State representatives met with Christian and village officials on May 4 to discuss concerns and to suggest appropriate ways of moving forward, addressing all impacts and definitively satisfying village concerns and impacts expressed that were not previously discusses or resolved.

In a letter to Christian dated May 8, 2017, Thruway Authority Acting Executive Director Bill Finch confirmed the May 4 meeting and indicated a desire “to help preserve the character of your village and to mitigate the impacts associated with the construction of the new NY Bridge Project.”

Citing the state’s willingness to relocate the path’s terminus in 2015 as “perhaps the most indicative of our enduring commitment to the Village,” Finch said the Thruway Authority reaffirm(s) its commitment to support South Nyack’s goal of achieving fiscal sustainability helping it apply for non-bridge-related grants.

He continued, “In addition to the Community Benefits Program (CBP) study of Interchange 10 mentioned above, the Authority stands ready to work with the Village in its acquisition and redevelopment of surplus property at Interchange 10 once any future reconfiguration of the Interchange is complete.”

If South Nyack determines the agency does not keep its word re the mitigations and its “acquisition and reedevelopment of surplus property at Interchange 10 once any future reconfiguration of the Interchange is complete,” then village officials will consider appropriate action.

My article originally appeared in the Rockland County Times May 18, 2017.

Copyright © Janie Rosman and Kaleidoscope Eyes 2017

Thruway Authority replies to Residents’ Concerns

Trail head of walking/bicycle path and Esposito Trail/K. Wolf

With the new bridge and path set to open sometime in 2018, the South Nyack Tappan Zee Bridge Task Force and village board held a workshop last Tuesday prior to the bi-monthly board meeting. Task force member Don McMahon moderated the meeting aimed at clarifying concerns brought to the Thruway Authority regarding traffic, safety, lighting and maintenance.

Now that the exit ramp at Clinton Avenue and South Franklin Street will become a T-intersection — with one stop sign at the ramp’s end to streamline traffic and lessen the occurrence of motorists who make less-than-full stops — some asked how buses will make the sharp turn. As the design was requested by the village and recommended by the state DOT, project officials will check for additional details.

Conceptual rendering of side path and Esposito Trail/K. Wolf

Speed calming measures for bicyclists will be added to the path, and two sets of spring-loaded gates will be added where the path and the Esposito Trail meet the street. Bicyclists will need to dismount to cross Clinton Avenue; pedestrians will have a signal designed in accordance with federal guidelines.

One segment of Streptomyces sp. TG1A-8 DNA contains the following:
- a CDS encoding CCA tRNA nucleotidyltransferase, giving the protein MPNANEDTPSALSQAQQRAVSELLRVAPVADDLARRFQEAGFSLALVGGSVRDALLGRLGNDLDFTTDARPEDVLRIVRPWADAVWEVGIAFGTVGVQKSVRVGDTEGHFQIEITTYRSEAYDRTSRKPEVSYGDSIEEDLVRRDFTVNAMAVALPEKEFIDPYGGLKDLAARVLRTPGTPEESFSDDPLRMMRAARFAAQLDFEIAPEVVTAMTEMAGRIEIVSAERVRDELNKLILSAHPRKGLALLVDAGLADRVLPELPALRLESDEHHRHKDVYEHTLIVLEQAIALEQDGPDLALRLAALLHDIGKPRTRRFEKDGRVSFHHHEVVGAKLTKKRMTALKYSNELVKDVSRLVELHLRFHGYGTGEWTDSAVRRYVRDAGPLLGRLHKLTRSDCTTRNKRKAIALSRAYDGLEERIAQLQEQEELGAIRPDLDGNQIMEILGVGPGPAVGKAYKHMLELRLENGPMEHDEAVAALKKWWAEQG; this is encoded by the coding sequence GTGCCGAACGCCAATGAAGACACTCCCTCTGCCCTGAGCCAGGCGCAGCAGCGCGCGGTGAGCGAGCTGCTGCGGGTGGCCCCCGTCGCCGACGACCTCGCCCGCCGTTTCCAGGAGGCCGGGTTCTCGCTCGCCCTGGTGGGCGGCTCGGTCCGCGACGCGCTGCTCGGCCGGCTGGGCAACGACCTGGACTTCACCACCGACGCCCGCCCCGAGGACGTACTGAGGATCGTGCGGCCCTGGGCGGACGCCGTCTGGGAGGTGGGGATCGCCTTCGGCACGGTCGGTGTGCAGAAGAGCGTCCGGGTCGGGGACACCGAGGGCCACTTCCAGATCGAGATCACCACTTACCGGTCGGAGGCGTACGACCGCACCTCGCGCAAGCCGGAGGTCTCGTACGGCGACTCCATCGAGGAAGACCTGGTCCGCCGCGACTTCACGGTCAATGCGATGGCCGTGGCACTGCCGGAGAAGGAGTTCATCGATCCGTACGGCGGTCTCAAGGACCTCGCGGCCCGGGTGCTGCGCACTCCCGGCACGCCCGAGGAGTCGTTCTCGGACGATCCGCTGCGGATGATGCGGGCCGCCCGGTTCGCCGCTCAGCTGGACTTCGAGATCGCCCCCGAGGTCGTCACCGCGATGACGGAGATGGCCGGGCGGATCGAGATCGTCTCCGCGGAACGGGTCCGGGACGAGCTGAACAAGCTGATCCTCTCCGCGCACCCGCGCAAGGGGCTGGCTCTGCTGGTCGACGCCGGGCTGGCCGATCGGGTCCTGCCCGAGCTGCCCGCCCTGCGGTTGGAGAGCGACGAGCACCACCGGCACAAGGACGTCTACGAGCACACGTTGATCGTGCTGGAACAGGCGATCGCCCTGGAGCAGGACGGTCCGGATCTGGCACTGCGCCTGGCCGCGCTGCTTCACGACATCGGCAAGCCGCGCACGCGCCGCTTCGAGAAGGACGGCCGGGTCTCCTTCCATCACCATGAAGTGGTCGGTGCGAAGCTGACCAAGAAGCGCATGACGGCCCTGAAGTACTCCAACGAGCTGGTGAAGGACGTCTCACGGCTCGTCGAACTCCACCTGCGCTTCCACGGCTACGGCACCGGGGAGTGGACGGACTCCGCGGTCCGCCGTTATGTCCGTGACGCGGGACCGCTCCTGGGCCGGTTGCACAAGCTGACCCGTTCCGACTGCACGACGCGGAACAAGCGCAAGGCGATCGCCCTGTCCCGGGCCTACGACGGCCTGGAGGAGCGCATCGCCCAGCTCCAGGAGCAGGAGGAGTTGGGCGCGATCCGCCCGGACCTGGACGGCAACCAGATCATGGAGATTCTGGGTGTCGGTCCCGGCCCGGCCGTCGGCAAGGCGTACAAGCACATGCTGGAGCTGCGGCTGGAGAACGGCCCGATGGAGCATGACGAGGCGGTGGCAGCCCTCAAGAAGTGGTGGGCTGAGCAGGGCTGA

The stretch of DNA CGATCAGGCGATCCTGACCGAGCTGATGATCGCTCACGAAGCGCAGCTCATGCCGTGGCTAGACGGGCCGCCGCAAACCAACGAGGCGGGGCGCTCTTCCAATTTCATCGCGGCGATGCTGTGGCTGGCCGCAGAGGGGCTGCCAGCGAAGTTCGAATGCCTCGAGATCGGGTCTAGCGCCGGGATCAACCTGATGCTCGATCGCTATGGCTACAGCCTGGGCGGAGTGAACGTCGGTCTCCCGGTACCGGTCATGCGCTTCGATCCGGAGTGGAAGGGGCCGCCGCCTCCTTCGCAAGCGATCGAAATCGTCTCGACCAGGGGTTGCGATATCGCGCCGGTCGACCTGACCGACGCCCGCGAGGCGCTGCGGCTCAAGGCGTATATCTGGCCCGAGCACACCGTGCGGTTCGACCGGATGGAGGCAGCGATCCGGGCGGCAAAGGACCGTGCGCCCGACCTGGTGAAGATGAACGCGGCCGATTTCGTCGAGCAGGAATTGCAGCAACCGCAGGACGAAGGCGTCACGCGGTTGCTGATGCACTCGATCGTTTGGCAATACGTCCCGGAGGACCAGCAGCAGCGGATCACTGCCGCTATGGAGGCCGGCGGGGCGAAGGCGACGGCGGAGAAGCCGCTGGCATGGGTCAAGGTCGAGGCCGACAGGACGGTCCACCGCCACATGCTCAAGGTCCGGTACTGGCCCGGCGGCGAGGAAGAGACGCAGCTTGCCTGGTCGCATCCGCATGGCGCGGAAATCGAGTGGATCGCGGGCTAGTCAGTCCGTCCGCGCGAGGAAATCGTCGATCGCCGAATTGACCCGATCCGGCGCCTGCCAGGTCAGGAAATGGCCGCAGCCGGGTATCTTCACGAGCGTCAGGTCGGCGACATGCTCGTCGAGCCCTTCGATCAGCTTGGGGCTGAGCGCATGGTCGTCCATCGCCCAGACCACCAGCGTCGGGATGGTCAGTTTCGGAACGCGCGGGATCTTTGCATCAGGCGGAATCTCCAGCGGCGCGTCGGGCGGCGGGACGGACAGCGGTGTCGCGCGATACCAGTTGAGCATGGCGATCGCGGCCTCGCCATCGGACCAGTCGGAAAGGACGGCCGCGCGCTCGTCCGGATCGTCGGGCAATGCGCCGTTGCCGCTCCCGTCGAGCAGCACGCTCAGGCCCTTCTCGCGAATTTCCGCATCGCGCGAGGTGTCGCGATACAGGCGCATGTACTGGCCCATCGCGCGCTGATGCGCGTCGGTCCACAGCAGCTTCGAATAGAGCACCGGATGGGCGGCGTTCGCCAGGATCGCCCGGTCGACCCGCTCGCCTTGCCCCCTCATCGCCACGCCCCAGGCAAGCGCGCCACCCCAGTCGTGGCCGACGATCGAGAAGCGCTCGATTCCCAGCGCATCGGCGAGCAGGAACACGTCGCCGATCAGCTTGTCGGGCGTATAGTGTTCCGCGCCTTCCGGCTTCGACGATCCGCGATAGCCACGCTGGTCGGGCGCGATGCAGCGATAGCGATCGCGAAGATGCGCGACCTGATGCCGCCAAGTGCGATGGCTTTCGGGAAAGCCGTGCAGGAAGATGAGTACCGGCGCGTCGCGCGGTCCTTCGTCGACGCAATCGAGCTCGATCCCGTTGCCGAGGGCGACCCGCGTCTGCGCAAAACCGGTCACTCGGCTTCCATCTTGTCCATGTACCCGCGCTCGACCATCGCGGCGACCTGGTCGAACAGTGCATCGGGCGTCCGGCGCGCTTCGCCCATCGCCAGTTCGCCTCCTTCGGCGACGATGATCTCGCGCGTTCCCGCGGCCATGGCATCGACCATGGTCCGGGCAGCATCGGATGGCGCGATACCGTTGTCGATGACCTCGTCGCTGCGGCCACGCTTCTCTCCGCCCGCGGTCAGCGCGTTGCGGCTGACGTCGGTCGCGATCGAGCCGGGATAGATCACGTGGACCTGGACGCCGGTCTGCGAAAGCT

“We send two guys down the trail to do maintenance,” Superintendent of Public Works James Johnson noted, “so if we have spring-loaded gates that we have to hold open, now three of us have to go down there to do maintenance.”

Emergency vehicles will have access from the parking lot and the Esposito Trail/side path. Physical impediments, such as the bollards at the trailhead on Clinton Street, will be removable.

The path will be maintained by the state, and state police will provide security for the path and facilities. Mayor Bonnie Christian said a future meeting with the village police chief, state police and a representative from Governor Cuomo’s office will discuss security and maintenance.

Parking lot at Rockland terminus; stairs lead to path/K. Wolf

Where will small children ride their bicycles? “My kids ride their bikes on that side, and that’s one of my worries,” Kendol Leader said. Project officials agreed parents may want their children to use the trail.

Both the trail and path will measure 10 feet wide save for the first 150 feet from the trailhead at Clinton Avenue and South Franklin Street, where the side path will be eight feet wide as an additional bicycle speed calming measure.

One person commented about feeling “fenced in” when walking the trail after its redesign; another wanted to know about the new lighting. Fences will range from 42 inches to 72 inches, depending upon location, and final dimensions may change slightly.

“Dark sky lighting is significantly different from lighting we’re all used to,” trustee Catherine McCue explained. “The lighting cast is much softer, and the area it’s cast in is much more contained. It’s significantly softer and easier on the eyes.”

McMahon said it’s his understanding that contracts will be completed by summer, and work will commence by early fall, McMahon said.

I’d like to know what you think.

Copyright © Janie Rosman and Kaleidoscope Eyes 2017

ICYMI: Rockland SUP plans may face legal snag

Snowy Eesposito Trail/Credit Jess Hans Smolin

When one door closes, the saying goes, another one opens. What happens if the closing door — all but shut — is suddenly stopped by a situation that metaphorically says, “Not so fast!”